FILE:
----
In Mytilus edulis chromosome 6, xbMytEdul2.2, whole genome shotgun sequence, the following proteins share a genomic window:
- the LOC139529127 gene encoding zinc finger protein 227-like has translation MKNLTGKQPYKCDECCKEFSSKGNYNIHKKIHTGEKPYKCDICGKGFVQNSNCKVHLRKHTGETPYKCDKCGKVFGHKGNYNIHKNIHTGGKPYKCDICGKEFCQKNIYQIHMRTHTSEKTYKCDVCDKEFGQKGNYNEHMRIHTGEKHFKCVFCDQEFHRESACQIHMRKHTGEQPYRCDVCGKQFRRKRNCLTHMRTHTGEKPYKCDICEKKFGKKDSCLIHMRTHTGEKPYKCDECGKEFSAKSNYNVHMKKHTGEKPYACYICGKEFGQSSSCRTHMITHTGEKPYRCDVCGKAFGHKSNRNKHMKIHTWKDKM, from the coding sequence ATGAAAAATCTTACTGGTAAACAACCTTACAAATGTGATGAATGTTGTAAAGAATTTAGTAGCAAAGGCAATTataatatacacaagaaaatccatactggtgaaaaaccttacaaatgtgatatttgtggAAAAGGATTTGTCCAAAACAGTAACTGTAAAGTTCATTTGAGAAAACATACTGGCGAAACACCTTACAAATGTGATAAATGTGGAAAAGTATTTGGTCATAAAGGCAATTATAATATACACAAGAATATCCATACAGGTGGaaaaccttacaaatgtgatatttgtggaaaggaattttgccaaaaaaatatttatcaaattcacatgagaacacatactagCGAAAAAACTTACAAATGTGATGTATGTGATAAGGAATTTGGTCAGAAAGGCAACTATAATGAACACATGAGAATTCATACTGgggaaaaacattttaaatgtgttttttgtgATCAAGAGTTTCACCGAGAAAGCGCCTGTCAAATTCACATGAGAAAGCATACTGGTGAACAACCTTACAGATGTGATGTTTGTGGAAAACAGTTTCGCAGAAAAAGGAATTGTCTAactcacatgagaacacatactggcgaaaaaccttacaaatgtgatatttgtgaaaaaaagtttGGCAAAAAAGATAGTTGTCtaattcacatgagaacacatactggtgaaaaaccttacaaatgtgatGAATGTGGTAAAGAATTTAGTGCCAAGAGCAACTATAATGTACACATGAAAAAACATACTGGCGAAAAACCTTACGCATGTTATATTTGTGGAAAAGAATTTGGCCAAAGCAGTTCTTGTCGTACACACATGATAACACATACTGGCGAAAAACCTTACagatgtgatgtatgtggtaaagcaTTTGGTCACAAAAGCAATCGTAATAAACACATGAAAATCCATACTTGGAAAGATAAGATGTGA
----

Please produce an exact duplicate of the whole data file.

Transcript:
In Mytilus edulis chromosome 6, xbMytEdul2.2, whole genome shotgun sequence, the following proteins share a genomic window:
- the LOC139529127 gene encoding zinc finger protein 227-like has translation MKNLTGKQPYKCDECCKEFSSKGNYNIHKKIHTGEKPYKCDICGKGFVQNSNCKVHLRKHTGETPYKCDKCGKVFGHKGNYNIHKNIHTGGKPYKCDICGKEFCQKNIYQIHMRTHTSEKTYKCDVCDKEFGQKGNYNEHMRIHTGEKHFKCVFCDQEFHRESACQIHMRKHTGEQPYRCDVCGKQFRRKRNCLTHMRTHTGEKPYKCDICEKKFGKKDSCLIHMRTHTGEKPYKCDECGKEFSAKSNYNVHMKKHTGEKPYACYICGKEFGQSSSCRTHMITHTGEKPYRCDVCGKAFGHKSNRNKHMKIHTWKDKM, from the coding sequence ATGAAAAATCTTACTGGTAAACAACCTTACAAATGTGATGAATGTTGTAAAGAATTTAGTAGCAAAGGCAATTataatatacacaagaaaatccatactggtgaaaaaccttacaaatgtgatatttgtggAAAAGGATTTGTCCAAAACAGTAACTGTAAAGTTCATTTGAGAAAACATACTGGCGAAACACCTTACAAATGTGATAAATGTGGAAAAGTATTTGGTCATAAAGGCAATTATAATATACACAAGAATATCCATACAGGTGGaaaaccttacaaatgtgatatttgtggaaaggaattttgccaaaaaaatatttatcaaattcacatgagaacacatactagCGAAAAAACTTACAAATGTGATGTATGTGATAAGGAATTTGGTCAGAAAGGCAACTATAATGAACACATGAGAATTCATACTGgggaaaaacattttaaatgtgttttttgtgATCAAGAGTTTCACCGAGAAAGCGCCTGTCAAATTCACATGAGAAAGCATACTGGTGAACAACCTTACAGATGTGATGTTTGTGGAAAACAGTTTCGCAGAAAAAGGAATTGTCTAactcacatgagaacacatactggcgaaaaaccttacaaatgtgatatttgtgaaaaaaagtttGGCAAAAAAGATAGTTGTCtaattcacatgagaacacatactggtgaaaaaccttacaaatgtgatGAATGTGGTAAAGAATTTAGTGCCAAGAGCAACTATAATGTACACATGAAAAAACATACTGGCGAAAAACCTTACGCATGTTATATTTGTGGAAAAGAATTTGGCCAAAGCAGTTCTTGTCGTACACACATGATAACACATACTGGCGAAAAACCTTACagatgtgatgtatgtggtaaagcaTTTGGTCACAAAAGCAATCGTAATAAACACATGAAAATCCATACTTGGAAAGATAAGATGTGA